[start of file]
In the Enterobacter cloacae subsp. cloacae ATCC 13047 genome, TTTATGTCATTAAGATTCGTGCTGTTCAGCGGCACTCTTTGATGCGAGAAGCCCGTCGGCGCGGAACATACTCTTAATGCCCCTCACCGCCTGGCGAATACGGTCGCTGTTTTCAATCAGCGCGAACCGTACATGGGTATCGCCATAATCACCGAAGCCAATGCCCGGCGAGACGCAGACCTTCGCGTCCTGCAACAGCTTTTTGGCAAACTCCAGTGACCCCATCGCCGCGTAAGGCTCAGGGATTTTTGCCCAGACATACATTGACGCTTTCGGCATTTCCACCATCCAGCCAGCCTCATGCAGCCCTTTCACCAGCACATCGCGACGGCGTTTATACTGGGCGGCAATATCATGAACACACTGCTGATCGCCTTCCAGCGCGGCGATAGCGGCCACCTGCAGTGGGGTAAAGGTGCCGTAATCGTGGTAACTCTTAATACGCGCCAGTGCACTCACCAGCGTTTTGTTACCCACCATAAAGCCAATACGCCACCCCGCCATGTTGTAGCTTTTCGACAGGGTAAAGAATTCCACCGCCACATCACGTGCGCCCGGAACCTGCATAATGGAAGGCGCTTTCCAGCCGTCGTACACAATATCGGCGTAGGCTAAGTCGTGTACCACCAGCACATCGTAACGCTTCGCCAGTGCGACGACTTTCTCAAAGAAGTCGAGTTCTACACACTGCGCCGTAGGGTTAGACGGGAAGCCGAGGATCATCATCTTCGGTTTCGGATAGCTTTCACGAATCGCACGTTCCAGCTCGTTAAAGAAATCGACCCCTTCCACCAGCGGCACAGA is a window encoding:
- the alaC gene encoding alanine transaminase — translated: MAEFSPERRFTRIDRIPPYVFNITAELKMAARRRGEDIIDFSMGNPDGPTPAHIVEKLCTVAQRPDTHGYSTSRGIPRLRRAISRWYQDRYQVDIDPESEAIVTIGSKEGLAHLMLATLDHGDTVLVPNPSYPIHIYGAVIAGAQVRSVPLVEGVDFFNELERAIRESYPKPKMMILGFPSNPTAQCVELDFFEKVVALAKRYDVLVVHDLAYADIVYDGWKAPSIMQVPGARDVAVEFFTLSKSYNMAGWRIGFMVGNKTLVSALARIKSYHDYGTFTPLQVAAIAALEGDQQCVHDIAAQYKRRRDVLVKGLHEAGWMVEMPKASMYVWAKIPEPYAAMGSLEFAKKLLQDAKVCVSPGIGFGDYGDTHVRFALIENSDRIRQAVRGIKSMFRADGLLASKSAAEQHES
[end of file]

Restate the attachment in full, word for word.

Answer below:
In the Enterobacter cloacae subsp. cloacae ATCC 13047 genome, TTTATGTCATTAAGATTCGTGCTGTTCAGCGGCACTCTTTGATGCGAGAAGCCCGTCGGCGCGGAACATACTCTTAATGCCCCTCACCGCCTGGCGAATACGGTCGCTGTTTTCAATCAGCGCGAACCGTACATGGGTATCGCCATAATCACCGAAGCCAATGCCCGGCGAGACGCAGACCTTCGCGTCCTGCAACAGCTTTTTGGCAAACTCCAGTGACCCCATCGCCGCGTAAGGCTCAGGGATTTTTGCCCAGACATACATTGACGCTTTCGGCATTTCCACCATCCAGCCAGCCTCATGCAGCCCTTTCACCAGCACATCGCGACGGCGTTTATACTGGGCGGCAATATCATGAACACACTGCTGATCGCCTTCCAGCGCGGCGATAGCGGCCACCTGCAGTGGGGTAAAGGTGCCGTAATCGTGGTAACTCTTAATACGCGCCAGTGCACTCACCAGCGTTTTGTTACCCACCATAAAGCCAATACGCCACCCCGCCATGTTGTAGCTTTTCGACAGGGTAAAGAATTCCACCGCCACATCACGTGCGCCCGGAACCTGCATAATGGAAGGCGCTTTCCAGCCGTCGTACACAATATCGGCGTAGGCTAAGTCGTGTACCACCAGCACATCGTAACGCTTCGCCAGTGCGACGACTTTCTCAAAGAAGTCGAGTTCTACACACTGCGCCGTAGGGTTAGACGGGAAGCCGAGGATCATCATCTTCGGTTTCGGATAGCTTTCACGAATCGCACGTTCCAGCTCGTTAAAGAAATCGACCCCTTCCACCAGCGGCACAGA is a window encoding:
- the alaC gene encoding alanine transaminase — translated: MAEFSPERRFTRIDRIPPYVFNITAELKMAARRRGEDIIDFSMGNPDGPTPAHIVEKLCTVAQRPDTHGYSTSRGIPRLRRAISRWYQDRYQVDIDPESEAIVTIGSKEGLAHLMLATLDHGDTVLVPNPSYPIHIYGAVIAGAQVRSVPLVEGVDFFNELERAIRESYPKPKMMILGFPSNPTAQCVELDFFEKVVALAKRYDVLVVHDLAYADIVYDGWKAPSIMQVPGARDVAVEFFTLSKSYNMAGWRIGFMVGNKTLVSALARIKSYHDYGTFTPLQVAAIAALEGDQQCVHDIAAQYKRRRDVLVKGLHEAGWMVEMPKASMYVWAKIPEPYAAMGSLEFAKKLLQDAKVCVSPGIGFGDYGDTHVRFALIENSDRIRQAVRGIKSMFRADGLLASKSAAEQHES